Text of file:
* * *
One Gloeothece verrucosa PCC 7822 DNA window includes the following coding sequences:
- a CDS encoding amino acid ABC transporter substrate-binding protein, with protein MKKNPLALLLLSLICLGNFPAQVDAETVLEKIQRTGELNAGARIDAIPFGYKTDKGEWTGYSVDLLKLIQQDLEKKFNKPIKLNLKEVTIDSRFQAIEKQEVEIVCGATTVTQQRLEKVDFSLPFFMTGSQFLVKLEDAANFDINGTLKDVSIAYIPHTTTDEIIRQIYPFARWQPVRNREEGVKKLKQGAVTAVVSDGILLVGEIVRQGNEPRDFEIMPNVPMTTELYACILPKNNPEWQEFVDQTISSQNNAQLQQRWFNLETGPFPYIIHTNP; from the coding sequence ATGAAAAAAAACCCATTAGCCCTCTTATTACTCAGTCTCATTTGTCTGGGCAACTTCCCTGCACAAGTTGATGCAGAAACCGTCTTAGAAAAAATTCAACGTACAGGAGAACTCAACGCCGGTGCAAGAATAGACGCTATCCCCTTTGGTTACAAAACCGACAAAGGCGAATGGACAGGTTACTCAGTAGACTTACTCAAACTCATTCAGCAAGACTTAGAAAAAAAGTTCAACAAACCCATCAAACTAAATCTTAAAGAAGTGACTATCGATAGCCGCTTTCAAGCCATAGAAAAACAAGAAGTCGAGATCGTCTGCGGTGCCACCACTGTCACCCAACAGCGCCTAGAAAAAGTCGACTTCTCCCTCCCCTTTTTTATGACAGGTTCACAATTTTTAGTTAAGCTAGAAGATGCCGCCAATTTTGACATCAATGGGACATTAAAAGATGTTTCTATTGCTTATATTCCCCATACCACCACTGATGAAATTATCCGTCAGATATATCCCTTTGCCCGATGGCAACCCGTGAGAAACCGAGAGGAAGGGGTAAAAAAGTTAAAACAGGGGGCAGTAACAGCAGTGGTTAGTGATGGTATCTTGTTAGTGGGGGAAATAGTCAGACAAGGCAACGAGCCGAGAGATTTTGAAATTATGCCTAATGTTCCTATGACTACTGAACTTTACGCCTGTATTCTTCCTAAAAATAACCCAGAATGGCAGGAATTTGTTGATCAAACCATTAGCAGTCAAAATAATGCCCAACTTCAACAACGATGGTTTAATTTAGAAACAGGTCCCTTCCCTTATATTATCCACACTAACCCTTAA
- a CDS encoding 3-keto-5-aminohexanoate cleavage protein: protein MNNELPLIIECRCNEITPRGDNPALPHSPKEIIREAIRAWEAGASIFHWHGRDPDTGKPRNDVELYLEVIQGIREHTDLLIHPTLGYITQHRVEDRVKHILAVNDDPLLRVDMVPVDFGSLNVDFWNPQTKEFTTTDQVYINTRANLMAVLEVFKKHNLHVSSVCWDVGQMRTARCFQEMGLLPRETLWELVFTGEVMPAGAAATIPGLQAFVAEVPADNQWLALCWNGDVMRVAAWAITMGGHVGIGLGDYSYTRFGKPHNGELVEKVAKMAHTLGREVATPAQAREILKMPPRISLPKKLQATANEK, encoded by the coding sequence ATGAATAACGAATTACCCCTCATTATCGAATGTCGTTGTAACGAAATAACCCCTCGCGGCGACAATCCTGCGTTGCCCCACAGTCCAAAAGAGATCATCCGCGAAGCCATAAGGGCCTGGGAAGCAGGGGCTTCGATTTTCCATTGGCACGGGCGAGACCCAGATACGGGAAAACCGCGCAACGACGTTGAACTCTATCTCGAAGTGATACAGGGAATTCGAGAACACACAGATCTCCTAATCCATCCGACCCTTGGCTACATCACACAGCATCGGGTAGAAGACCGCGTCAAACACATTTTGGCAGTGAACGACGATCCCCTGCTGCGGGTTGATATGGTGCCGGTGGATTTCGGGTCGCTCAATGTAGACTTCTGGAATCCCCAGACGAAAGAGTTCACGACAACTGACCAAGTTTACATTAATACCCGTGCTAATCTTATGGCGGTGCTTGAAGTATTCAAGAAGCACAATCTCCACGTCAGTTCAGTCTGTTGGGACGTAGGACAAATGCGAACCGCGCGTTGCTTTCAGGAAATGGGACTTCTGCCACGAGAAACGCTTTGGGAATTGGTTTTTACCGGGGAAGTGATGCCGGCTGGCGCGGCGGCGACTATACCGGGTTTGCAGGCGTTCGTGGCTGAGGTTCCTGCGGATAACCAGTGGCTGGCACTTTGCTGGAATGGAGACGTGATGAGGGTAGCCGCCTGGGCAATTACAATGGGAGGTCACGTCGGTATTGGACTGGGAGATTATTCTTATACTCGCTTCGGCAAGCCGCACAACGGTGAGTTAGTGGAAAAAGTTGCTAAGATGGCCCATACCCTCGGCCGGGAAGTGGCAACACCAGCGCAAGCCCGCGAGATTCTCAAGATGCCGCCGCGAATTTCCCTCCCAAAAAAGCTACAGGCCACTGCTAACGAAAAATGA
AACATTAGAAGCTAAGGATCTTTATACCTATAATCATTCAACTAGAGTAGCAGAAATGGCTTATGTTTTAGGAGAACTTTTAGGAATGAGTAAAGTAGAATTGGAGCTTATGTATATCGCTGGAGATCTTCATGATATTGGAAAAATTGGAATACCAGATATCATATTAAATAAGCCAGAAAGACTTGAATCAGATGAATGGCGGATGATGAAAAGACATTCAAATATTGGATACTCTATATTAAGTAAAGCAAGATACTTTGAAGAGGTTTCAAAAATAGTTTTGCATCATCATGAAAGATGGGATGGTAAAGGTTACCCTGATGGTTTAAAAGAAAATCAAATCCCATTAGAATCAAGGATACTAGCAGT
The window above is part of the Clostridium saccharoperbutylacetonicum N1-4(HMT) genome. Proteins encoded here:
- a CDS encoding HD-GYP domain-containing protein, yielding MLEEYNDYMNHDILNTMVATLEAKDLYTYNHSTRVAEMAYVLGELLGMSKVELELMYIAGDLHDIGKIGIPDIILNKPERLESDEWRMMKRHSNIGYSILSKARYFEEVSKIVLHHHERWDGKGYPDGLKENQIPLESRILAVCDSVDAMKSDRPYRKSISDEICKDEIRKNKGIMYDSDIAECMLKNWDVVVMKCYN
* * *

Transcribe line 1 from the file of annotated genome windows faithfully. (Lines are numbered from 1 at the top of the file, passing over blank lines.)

One Gloeothece verrucosa PCC 7822 DNA window includes the following coding sequences: